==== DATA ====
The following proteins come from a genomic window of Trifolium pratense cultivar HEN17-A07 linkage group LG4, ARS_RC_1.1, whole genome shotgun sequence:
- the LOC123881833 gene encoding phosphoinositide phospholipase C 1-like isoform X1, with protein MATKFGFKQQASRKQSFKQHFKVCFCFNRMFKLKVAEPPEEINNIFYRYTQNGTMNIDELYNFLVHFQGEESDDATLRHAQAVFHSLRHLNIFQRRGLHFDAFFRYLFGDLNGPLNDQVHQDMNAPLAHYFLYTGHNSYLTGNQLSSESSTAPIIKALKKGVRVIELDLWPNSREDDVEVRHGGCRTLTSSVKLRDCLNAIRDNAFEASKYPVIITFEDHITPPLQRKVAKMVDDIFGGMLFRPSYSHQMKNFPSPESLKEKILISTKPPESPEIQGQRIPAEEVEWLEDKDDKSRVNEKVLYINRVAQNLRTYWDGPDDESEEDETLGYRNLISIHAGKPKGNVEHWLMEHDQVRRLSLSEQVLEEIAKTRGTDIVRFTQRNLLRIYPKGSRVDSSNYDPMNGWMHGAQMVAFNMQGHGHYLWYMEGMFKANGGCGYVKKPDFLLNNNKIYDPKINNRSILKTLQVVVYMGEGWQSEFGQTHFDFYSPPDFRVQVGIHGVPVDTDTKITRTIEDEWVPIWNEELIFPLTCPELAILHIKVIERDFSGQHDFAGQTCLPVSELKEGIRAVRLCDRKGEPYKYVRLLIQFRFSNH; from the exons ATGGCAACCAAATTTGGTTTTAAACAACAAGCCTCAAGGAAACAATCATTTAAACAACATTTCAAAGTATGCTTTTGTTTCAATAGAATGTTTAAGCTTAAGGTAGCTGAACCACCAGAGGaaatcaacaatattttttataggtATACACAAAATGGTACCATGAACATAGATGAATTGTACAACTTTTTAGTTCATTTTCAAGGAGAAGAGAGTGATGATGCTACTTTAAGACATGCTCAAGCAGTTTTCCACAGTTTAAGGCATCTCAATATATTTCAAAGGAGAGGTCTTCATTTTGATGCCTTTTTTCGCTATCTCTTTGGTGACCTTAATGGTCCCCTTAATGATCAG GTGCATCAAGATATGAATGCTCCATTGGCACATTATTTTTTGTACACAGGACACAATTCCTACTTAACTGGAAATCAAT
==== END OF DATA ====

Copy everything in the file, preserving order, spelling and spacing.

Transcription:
The following proteins come from a genomic window of Trifolium pratense cultivar HEN17-A07 linkage group LG4, ARS_RC_1.1, whole genome shotgun sequence:
- the LOC123881833 gene encoding phosphoinositide phospholipase C 1-like isoform X1, with protein MATKFGFKQQASRKQSFKQHFKVCFCFNRMFKLKVAEPPEEINNIFYRYTQNGTMNIDELYNFLVHFQGEESDDATLRHAQAVFHSLRHLNIFQRRGLHFDAFFRYLFGDLNGPLNDQVHQDMNAPLAHYFLYTGHNSYLTGNQLSSESSTAPIIKALKKGVRVIELDLWPNSREDDVEVRHGGCRTLTSSVKLRDCLNAIRDNAFEASKYPVIITFEDHITPPLQRKVAKMVDDIFGGMLFRPSYSHQMKNFPSPESLKEKILISTKPPESPEIQGQRIPAEEVEWLEDKDDKSRVNEKVLYINRVAQNLRTYWDGPDDESEEDETLGYRNLISIHAGKPKGNVEHWLMEHDQVRRLSLSEQVLEEIAKTRGTDIVRFTQRNLLRIYPKGSRVDSSNYDPMNGWMHGAQMVAFNMQGHGHYLWYMEGMFKANGGCGYVKKPDFLLNNNKIYDPKINNRSILKTLQVVVYMGEGWQSEFGQTHFDFYSPPDFRVQVGIHGVPVDTDTKITRTIEDEWVPIWNEELIFPLTCPELAILHIKVIERDFSGQHDFAGQTCLPVSELKEGIRAVRLCDRKGEPYKYVRLLIQFRFSNH; from the exons ATGGCAACCAAATTTGGTTTTAAACAACAAGCCTCAAGGAAACAATCATTTAAACAACATTTCAAAGTATGCTTTTGTTTCAATAGAATGTTTAAGCTTAAGGTAGCTGAACCACCAGAGGaaatcaacaatattttttataggtATACACAAAATGGTACCATGAACATAGATGAATTGTACAACTTTTTAGTTCATTTTCAAGGAGAAGAGAGTGATGATGCTACTTTAAGACATGCTCAAGCAGTTTTCCACAGTTTAAGGCATCTCAATATATTTCAAAGGAGAGGTCTTCATTTTGATGCCTTTTTTCGCTATCTCTTTGGTGACCTTAATGGTCCCCTTAATGATCAG GTGCATCAAGATATGAATGCTCCATTGGCACATTATTTTTTGTACACAGGACACAATTCCTACTTAACTGGAAATCAAT